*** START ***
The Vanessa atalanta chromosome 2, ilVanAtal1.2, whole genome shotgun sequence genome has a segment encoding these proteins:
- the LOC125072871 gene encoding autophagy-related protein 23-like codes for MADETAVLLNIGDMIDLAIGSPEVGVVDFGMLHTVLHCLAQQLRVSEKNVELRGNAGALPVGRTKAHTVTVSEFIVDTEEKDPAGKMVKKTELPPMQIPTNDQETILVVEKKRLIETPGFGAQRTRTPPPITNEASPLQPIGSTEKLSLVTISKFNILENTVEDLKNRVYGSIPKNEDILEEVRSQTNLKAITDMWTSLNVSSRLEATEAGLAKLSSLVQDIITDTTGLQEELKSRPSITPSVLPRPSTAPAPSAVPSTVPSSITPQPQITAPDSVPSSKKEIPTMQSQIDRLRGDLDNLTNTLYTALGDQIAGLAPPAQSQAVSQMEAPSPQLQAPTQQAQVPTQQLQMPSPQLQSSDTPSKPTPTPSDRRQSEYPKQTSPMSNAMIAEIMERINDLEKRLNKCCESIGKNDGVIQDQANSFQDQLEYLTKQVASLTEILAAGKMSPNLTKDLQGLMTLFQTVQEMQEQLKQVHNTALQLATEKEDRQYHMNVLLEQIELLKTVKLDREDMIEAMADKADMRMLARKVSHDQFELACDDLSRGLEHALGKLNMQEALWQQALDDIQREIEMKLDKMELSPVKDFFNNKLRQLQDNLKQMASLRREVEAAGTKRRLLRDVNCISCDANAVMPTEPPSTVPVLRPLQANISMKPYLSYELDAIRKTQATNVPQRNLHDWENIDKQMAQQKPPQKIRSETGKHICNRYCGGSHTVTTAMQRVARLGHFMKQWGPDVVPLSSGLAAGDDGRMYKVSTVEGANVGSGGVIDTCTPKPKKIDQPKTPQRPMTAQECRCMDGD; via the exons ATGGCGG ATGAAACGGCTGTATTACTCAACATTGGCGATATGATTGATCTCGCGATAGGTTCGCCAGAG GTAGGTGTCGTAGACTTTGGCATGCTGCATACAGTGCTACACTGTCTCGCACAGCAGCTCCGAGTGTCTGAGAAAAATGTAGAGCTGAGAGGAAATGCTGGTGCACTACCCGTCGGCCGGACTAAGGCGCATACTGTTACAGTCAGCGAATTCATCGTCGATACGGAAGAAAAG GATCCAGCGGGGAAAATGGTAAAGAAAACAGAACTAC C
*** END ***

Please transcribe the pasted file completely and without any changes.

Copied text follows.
The Vanessa atalanta chromosome 2, ilVanAtal1.2, whole genome shotgun sequence genome has a segment encoding these proteins:
- the LOC125072871 gene encoding autophagy-related protein 23-like codes for MADETAVLLNIGDMIDLAIGSPEVGVVDFGMLHTVLHCLAQQLRVSEKNVELRGNAGALPVGRTKAHTVTVSEFIVDTEEKDPAGKMVKKTELPPMQIPTNDQETILVVEKKRLIETPGFGAQRTRTPPPITNEASPLQPIGSTEKLSLVTISKFNILENTVEDLKNRVYGSIPKNEDILEEVRSQTNLKAITDMWTSLNVSSRLEATEAGLAKLSSLVQDIITDTTGLQEELKSRPSITPSVLPRPSTAPAPSAVPSTVPSSITPQPQITAPDSVPSSKKEIPTMQSQIDRLRGDLDNLTNTLYTALGDQIAGLAPPAQSQAVSQMEAPSPQLQAPTQQAQVPTQQLQMPSPQLQSSDTPSKPTPTPSDRRQSEYPKQTSPMSNAMIAEIMERINDLEKRLNKCCESIGKNDGVIQDQANSFQDQLEYLTKQVASLTEILAAGKMSPNLTKDLQGLMTLFQTVQEMQEQLKQVHNTALQLATEKEDRQYHMNVLLEQIELLKTVKLDREDMIEAMADKADMRMLARKVSHDQFELACDDLSRGLEHALGKLNMQEALWQQALDDIQREIEMKLDKMELSPVKDFFNNKLRQLQDNLKQMASLRREVEAAGTKRRLLRDVNCISCDANAVMPTEPPSTVPVLRPLQANISMKPYLSYELDAIRKTQATNVPQRNLHDWENIDKQMAQQKPPQKIRSETGKHICNRYCGGSHTVTTAMQRVARLGHFMKQWGPDVVPLSSGLAAGDDGRMYKVSTVEGANVGSGGVIDTCTPKPKKIDQPKTPQRPMTAQECRCMDGD; via the exons ATGGCGG ATGAAACGGCTGTATTACTCAACATTGGCGATATGATTGATCTCGCGATAGGTTCGCCAGAG GTAGGTGTCGTAGACTTTGGCATGCTGCATACAGTGCTACACTGTCTCGCACAGCAGCTCCGAGTGTCTGAGAAAAATGTAGAGCTGAGAGGAAATGCTGGTGCACTACCCGTCGGCCGGACTAAGGCGCATACTGTTACAGTCAGCGAATTCATCGTCGATACGGAAGAAAAG GATCCAGCGGGGAAAATGGTAAAGAAAACAGAACTAC C